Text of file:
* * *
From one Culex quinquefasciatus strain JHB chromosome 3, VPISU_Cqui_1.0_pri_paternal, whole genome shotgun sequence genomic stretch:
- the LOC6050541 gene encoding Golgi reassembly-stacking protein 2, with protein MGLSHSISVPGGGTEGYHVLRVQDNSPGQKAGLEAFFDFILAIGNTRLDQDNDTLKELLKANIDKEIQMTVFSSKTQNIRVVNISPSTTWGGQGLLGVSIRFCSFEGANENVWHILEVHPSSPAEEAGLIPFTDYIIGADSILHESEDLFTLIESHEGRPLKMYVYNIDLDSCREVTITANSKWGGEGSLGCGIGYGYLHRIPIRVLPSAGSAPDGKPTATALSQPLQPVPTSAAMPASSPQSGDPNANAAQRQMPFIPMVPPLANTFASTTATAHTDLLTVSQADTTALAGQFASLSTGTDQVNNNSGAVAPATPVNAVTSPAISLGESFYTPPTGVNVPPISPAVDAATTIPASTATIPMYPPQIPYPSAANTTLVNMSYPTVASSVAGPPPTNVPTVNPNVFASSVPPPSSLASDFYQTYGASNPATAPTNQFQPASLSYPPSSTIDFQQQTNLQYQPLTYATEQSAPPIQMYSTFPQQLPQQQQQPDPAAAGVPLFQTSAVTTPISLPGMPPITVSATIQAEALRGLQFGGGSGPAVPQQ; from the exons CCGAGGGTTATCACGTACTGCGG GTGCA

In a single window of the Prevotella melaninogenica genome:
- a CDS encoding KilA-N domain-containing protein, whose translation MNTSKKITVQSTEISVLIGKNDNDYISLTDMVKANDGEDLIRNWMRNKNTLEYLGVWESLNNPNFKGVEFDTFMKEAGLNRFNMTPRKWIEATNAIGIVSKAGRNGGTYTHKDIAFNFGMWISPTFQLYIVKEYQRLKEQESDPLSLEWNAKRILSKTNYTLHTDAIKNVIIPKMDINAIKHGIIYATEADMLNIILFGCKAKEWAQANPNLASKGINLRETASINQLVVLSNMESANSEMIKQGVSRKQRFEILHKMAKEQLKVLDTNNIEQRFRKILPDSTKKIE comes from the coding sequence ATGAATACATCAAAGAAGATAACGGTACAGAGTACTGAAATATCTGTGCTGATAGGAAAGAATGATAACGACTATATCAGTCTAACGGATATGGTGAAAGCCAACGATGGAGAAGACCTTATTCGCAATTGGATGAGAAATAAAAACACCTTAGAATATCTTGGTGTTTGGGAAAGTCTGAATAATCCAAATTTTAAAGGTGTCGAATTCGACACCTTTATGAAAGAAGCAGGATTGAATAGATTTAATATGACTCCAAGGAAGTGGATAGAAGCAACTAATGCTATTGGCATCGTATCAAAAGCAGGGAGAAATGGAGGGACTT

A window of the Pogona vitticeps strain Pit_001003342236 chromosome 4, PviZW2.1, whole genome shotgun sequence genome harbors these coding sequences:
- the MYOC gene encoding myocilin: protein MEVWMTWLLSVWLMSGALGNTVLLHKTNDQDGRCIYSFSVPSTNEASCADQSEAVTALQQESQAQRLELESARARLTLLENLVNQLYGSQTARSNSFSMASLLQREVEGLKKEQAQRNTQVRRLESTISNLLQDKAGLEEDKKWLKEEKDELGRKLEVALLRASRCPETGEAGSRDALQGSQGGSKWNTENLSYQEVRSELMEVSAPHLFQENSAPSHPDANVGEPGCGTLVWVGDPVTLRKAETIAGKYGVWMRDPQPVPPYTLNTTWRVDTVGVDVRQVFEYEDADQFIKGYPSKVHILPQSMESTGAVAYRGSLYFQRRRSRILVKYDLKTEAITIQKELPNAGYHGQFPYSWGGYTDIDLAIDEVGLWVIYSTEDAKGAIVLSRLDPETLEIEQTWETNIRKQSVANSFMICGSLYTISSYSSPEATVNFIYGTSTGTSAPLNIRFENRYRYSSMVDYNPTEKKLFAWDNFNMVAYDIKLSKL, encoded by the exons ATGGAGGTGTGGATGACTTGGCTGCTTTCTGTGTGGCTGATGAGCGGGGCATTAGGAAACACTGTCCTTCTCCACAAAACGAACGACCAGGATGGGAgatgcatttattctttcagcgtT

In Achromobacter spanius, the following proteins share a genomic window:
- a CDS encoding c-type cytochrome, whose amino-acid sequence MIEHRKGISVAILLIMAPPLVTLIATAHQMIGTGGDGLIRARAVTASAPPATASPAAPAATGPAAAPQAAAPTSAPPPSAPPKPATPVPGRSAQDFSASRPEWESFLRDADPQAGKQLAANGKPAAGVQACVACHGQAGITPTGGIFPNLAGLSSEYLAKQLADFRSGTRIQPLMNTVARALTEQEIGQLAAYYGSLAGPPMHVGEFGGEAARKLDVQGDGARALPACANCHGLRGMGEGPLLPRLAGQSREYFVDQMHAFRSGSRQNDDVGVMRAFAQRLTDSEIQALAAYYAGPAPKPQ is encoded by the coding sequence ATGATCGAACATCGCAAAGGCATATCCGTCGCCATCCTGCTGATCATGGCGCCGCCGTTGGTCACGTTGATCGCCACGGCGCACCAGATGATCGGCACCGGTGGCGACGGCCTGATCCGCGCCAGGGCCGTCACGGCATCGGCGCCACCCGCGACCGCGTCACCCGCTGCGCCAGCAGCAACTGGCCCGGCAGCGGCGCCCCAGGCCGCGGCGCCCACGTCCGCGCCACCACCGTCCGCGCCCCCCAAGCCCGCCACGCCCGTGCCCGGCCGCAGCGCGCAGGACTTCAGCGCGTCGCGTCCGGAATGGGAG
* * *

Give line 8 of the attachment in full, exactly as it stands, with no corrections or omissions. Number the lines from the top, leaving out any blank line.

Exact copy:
- a CDS encoding c-type cytochrome, whose amino-acid sequence MIEHRKGISVAILLIMAPPLVTLIATAHQMIGTGGDGLIRARAVTASAPPATASPAAPAATGPAAAPQAAAPTSAPPPSAPPKPATPVPGRSAQDFSASRPEWESFLRDADPQAGKQLAANGKPAAGVQACVACHGQAGITPTGGIFPNLAGLSSEYLAKQLADFRSGTRIQPLMNTVARALTEQEIGQLAAYYGSLAGPPMHVGEFGGEAARKLDVQGDGARALPACANCHGLRGMGEGPLLPRLAGQSREYFVDQMHAFRSGSRQNDDVGVMRAFAQRLTDSEIQALAAYYAGPAPKPQ is encoded by the coding sequence ATGATCGAACATCGCAAAGGCATATCCGTCGCCATCCTGCTGATCATGGCGCCGCCGTTGGTCACGTTGATCGCCACGGCGCACCAGATGATCGGCACCGGTGGCGACGGCCTGATCCGCGCCAGGGCCGTCACGGCATCGGCGCCACCCGCGACCGCGTCACCCGCTGCGCCAGCAGCAACTGGCCCGGCAGCGGCGCCCCAGGCCGCGGCGCCCACGTCCGCGCCACCACCGTCCGCGCCCCCCAAGCCCGCCACGCCCGTGCCCGGCCGCAGCGCGCAGGACTTCAGCGCGTCGCGTCCGGAATGGGAG